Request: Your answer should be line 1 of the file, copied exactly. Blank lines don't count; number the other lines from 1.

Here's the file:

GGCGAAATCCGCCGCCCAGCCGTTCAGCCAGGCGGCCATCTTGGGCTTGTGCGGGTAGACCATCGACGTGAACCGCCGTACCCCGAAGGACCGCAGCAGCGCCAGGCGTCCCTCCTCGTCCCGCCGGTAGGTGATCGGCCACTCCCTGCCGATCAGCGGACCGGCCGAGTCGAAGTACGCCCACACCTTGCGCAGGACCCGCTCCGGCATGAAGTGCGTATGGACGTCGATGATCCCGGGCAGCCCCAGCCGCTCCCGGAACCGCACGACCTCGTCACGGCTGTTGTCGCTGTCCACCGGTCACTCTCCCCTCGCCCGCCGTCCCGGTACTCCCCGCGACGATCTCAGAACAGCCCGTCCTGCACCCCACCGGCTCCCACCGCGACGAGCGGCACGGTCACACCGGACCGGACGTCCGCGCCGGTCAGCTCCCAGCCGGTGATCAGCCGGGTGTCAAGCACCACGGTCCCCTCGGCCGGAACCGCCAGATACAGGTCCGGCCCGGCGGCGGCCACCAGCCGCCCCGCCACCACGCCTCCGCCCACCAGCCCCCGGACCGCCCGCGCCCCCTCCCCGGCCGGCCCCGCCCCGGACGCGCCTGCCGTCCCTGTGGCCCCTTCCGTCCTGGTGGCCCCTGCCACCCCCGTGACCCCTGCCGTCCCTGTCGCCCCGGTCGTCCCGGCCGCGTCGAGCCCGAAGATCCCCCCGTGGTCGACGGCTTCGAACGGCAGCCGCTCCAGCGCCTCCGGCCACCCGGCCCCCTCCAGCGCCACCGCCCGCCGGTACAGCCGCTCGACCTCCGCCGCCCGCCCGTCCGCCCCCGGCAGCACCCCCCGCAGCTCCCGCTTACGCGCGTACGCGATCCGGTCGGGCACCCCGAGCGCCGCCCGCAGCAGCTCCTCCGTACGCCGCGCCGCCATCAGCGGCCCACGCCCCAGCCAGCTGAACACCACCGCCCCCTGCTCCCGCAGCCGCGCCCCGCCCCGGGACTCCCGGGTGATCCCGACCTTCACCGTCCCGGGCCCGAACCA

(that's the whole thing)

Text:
GGCGAAATCCGCCGCCCAGCCGTTCAGCCAGGCGGCCATCTTGGGCTTGTGCGGGTAGACCATCGACGTGAACCGCCGTACCCCGAAGGACCGCAGCAGCGCCAGGCGTCCCTCCTCGTCCCGCCGGTAGGTGATCGGCCACTCCCTGCCGATCAGCGGACCGGCCGAGTCGAAGTACGCCCACACCTTGCGCAGGACCCGCTCCGGCATGAAGTGCGTATGGACGTCGATGATCCCGGGCAGCCCCAGCCGCTCCCGGAACCGCACGACCTCGTCACGGCTGTTGTCGCTGTCCACCGGTCACTCTCCCCTCGCCCGCCGTCCCGGTACTCCCCGCGACGATCTCAGAACAGCCCGTCCTGCACCCCACCGGCTCCCACCGCGACGAGCGGCACGGTCACACCGGACCGGACGTCCGCGCCGGTCAGCTCCCAGCCGGTGATCAGCCGGGTGTCAAGCACCACGGTCCCCTCGGCCGGAACCGCCAGATACAGGTCCGGCCCGGCGGCGGCCACCAGCCGCCCCGCCACCACGCCTCCGCCCACCAGCCCCCGGACCGCCCGCGCCCCCTCCCCGGCCGGCCCCGCCCCGGACGCGCCTGCCGTCCCTGTGGCCCCTTCCGTCCTGGTGGCCCCTGCCACCCCCGTGACCCCTGCCGTCCCTGTCGCCCCGGTCGTCCCGGCCGCGTCGAGCCCGAAGATCCCCCCGTGGTCGACGGCTTCGAACGGCAGCCGCTCCAGCGCCTCCGGCCACCCGGCCCCCTCCAGCGCCACCGCCCGCCGGTACAGCCGCTCGACCTCCGCCGCCCGCCCGTCCGCCCCCGGCAGCACCCCCCGCAGCTCCCGCTTACGCGCGTACGCGATCCGGTCGGGCACCCCGAGCGCCGCCCGCAGCAGCTCCTCCGTACGCCGCGCCGCCATCAGCGGCCCACGCCCCAGCCAGCTGAACACCACCGCCCCCTGCTCCCGCAGCCGCGCCCCGCCCCGGGACTCCCGGGTGATCCCGACCTTCACCGTCCCGGGCCCGAACCA